The story of Samuel is the story of a transitional time in Israel’s history.
The nation, really a rag tag collection of people who share a common faith and identify, yearns for greatness. They yearn for glory. They want a king.
But David, the beloved soldier-King with his own human frailties, is yet to come. For now they will have to settle for a prophet who cleans up corruption in the temple only to fall into traps of his own later on.
It was typical for ancient peoples and nations to each have their own god. There was not yet a strong sense that we all worship the same God whose love crosses human boundaries.
When nations or tribes would go to war with each other, they would carry their god with them into battle. God would travel with them in a box. In our lineage that box was called the ark of the covenant.
Ancients believed that success in battle had to do with the strength of your God. People might shift gods if their God proved unable to adequately protect them.
It gives new meaning to putting God into a box, doesn’t it?
Even to this day — thousands and thousands of years later — many folks believe in a proprietary God.
We see this in the insistence, for example, that the one Muslims call Allah is not the same divine one we call God.
We see it in the God is on our side mentality of American exceptionalism when the drums beat for us to go to war.
We even experience it as UCCers in the scorn we receive from some who see us as not-Christian because of our more inclusive image of God and our justice stances.
We ourselves spread this our god/your god mentality when we doubt the sincerity of others who describe mystical experiences or speaking in tongues.
We are not quite so removed from our ancients as we might like to believe.
At that time Eli, whose eyesight had begun to grow dim so that he could not see, was lying down in his room; the lamp of God had not yet gone out, and Samuel was lying down in the temple of the Lord, where the ark of God was. 1 Samuel 3:2-3 NRSV
Notice that while the priest Eli, who has cared for Samuel since he was weaned, was sleeping in his own room, the boy Samuel is sleeping inside the temple beside the ark of the covenant.
The writer of this pseudo-history tells us volumes in the choice of the physical location of the two humans in our reading today.
Though we’ll be told in verse seven that Samuel does not yet know the Lord, the setting of the story indicates he’s well on his way toward that end.
I like to think of Samuel as having an intuitive, just beneath consciousness, sense of God. As the story builds, we realize that God is calling Samuel to big things.
The Lord called Samuel again, a third time. And he got up and went to Eli, and said, “Here I am, for you called me.” Then Eli perceived that the Lord was calling the boy.
Therefore Eli said to Samuel, “Go, lie down; and if he calls you, you shall say, ‘Speak, Lord, for your servant is listening.’” So Samuel went and lay down in his place. 1 Samuel 3:8-9 NRSV
Eventually, with the help of Eli, Samuel learns that it is God who is calling him in the night.
From this, we learn that God is persistent in God’s call to Samuel and, by extension, to us.
Though I think God will negotiate with us to a point — to a point — if God has God’s sights set on our doing something, divine persistence usually pays off.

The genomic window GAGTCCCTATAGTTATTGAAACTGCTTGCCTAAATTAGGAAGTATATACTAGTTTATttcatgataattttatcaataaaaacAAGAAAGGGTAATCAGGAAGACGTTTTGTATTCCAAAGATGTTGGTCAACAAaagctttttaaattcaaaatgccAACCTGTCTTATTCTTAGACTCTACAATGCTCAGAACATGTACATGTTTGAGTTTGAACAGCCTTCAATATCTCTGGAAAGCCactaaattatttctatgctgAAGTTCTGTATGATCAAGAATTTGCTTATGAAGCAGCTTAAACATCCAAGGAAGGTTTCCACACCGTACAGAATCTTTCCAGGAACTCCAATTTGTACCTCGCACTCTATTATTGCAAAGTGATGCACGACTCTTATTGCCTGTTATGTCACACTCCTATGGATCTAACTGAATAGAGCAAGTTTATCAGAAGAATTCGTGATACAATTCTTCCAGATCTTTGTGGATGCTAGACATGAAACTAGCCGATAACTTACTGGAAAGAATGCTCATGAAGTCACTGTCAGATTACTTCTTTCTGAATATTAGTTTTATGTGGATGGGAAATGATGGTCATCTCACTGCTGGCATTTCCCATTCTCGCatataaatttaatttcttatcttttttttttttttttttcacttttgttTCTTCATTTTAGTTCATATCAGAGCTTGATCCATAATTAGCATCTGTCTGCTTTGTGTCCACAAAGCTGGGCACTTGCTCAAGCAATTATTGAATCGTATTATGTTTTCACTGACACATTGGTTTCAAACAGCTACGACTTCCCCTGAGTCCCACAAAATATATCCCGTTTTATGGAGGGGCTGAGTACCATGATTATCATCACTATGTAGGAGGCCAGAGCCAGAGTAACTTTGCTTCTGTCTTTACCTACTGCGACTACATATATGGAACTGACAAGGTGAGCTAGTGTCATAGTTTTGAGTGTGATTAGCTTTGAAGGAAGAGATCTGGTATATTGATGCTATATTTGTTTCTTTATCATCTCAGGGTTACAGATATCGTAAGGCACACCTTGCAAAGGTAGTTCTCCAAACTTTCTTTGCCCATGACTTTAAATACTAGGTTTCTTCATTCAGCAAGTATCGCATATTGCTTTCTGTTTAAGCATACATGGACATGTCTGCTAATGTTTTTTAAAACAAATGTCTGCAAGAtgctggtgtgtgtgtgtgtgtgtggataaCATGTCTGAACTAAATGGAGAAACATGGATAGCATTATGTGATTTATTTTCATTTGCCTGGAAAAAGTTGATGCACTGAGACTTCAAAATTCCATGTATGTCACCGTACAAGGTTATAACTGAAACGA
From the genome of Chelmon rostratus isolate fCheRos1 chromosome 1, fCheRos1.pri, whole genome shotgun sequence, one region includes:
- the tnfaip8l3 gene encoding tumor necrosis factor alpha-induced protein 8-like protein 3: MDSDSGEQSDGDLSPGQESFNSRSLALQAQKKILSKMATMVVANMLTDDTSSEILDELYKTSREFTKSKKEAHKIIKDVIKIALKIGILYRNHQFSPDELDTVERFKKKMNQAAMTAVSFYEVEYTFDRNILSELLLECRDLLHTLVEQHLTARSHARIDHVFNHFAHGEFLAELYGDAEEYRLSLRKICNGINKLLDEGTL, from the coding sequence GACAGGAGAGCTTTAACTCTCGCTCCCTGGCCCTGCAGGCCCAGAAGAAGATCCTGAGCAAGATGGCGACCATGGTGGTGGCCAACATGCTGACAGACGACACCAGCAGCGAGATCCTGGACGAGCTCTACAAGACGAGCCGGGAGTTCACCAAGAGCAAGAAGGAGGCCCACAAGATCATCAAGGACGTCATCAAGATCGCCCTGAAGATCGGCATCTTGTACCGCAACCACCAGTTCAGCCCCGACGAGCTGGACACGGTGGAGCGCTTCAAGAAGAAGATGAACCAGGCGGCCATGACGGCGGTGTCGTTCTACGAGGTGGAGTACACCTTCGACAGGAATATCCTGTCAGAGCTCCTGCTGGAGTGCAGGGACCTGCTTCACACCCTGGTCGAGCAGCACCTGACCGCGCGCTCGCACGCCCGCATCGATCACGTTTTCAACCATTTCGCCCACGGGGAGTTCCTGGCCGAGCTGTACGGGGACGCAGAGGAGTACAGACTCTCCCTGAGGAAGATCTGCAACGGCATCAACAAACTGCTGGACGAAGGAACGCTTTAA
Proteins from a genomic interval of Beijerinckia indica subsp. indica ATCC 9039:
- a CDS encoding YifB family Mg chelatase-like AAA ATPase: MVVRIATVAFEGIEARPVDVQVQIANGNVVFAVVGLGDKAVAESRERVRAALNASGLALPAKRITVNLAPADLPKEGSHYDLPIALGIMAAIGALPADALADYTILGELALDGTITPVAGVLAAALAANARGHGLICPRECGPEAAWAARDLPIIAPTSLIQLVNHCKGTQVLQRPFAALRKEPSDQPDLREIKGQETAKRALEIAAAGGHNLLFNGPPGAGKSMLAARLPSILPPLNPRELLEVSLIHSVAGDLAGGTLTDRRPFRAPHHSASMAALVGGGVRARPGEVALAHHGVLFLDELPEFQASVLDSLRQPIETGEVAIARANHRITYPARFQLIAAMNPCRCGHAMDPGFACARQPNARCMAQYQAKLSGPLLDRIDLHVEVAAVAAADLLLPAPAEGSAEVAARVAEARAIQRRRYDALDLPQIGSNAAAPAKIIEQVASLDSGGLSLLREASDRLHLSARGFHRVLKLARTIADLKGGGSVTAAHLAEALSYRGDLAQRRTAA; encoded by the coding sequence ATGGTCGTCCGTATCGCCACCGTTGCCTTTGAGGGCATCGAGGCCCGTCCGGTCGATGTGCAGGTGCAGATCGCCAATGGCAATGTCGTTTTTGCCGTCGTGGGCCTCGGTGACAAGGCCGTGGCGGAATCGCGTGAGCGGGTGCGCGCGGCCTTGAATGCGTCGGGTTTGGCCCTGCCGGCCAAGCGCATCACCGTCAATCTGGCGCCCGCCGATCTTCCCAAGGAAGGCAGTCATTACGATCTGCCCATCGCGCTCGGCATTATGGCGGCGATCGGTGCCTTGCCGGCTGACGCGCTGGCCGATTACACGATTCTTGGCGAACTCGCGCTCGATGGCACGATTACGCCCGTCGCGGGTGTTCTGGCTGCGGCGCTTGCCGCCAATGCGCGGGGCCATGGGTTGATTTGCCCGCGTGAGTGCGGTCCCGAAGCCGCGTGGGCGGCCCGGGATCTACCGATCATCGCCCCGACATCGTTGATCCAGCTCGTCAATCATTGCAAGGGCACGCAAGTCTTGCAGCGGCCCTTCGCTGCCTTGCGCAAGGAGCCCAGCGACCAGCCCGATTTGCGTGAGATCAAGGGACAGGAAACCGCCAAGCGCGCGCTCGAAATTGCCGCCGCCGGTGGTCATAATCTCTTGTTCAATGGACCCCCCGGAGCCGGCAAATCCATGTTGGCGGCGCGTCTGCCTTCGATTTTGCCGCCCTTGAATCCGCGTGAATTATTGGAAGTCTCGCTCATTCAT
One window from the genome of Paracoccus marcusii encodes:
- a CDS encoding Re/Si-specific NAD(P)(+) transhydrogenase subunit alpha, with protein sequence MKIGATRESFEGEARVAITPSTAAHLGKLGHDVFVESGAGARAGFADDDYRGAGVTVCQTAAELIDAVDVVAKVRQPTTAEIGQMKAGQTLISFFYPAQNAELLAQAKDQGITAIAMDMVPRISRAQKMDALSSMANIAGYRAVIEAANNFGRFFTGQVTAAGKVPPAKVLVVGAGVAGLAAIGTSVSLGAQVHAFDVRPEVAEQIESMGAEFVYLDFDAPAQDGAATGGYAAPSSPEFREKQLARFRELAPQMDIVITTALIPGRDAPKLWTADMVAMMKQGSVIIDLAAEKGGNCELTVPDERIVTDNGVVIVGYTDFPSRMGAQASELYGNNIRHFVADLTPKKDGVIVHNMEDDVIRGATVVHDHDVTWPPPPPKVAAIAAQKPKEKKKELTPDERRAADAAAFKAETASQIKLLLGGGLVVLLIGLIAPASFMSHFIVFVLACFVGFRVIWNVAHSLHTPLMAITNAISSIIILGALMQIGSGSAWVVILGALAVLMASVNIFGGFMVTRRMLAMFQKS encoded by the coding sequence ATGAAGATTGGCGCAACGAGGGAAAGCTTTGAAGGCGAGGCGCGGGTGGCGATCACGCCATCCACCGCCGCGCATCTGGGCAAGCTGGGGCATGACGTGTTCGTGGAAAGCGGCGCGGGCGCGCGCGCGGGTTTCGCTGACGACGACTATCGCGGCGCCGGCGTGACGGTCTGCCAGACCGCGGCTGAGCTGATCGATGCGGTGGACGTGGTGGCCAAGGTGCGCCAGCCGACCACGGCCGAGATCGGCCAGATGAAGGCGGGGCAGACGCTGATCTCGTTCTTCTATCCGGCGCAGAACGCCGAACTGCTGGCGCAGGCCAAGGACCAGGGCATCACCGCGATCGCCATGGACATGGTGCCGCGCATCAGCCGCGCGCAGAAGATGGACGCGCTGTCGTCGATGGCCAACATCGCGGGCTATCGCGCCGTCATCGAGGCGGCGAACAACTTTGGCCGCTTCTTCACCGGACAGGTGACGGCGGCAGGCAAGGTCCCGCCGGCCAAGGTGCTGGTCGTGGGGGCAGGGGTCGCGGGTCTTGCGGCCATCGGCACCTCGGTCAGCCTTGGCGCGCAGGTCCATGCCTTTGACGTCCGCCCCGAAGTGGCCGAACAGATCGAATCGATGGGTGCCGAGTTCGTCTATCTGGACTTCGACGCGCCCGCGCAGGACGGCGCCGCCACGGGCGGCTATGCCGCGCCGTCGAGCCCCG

Yes, we have free will but God has a way of being quite persuasive.
We also learn that Samuel and, by extension, we often do not recognize God calling us.
Though I cannot speak for Samuel, or you, for me I often don’t hear God speaking because I don’t like what God is saying.
Now there’s nothing wrong in arguing a bit with God — even Abraham did that — but things usually go better for all concerned when we respond to God’s call.
It’s not because God is a harsh parent. Rather it is because in this case, father really does know best.
One other thing we learn from the call story of Samuel is that others can help us to discern God calling us.
The boy Samuel and, by extension, we need outside eyes and the wisdom of others to help us recognize God’s voice calling in the night.
We need community. Though our culture idolizes rugged independence and individualism, not a one of us will get it right if we rely only on our own wisdom and knowledge.
Then the Lord said to Samuel, “See, I am about to do something in Israel that will make both ears of anyone who hears of it tingle. 1 Samuel 3:11 NRSV
God is about to do something that will make the ears of people tingle! I love it, except I know what comes next.
So, I love the poetry of the language but not what is to come next.
The prophesy God gives to Samuel will not be an easy one to share. God will require Samuel to tell someone he loves things that will be hard for that someone to hear.
Though God provides each of us with the gifts and skills to respond with a resounding “Yes!” to God’s call, it may not be easy.
I dare say it often is not easy to do what God calls us to do. It can be filled with loneliness, or grief, or sadness, or loss of friends, or rejection.
Like Jesus who cried out on the cross, “My God, my God, why have you forsaken me?” (Mark 15:34b NRSV), when we strive to respond faithfully to God’s call the world of status quo will not always be happy with us.
But the Good News is this:
God will be pleased with us.
Our sense of well-being and purpose will grow as our lives become more in-tune with God’s dreams and desires for us.
The Good News is that when we say yes to God, God’s unfolding realm of love expands just a little bit more.
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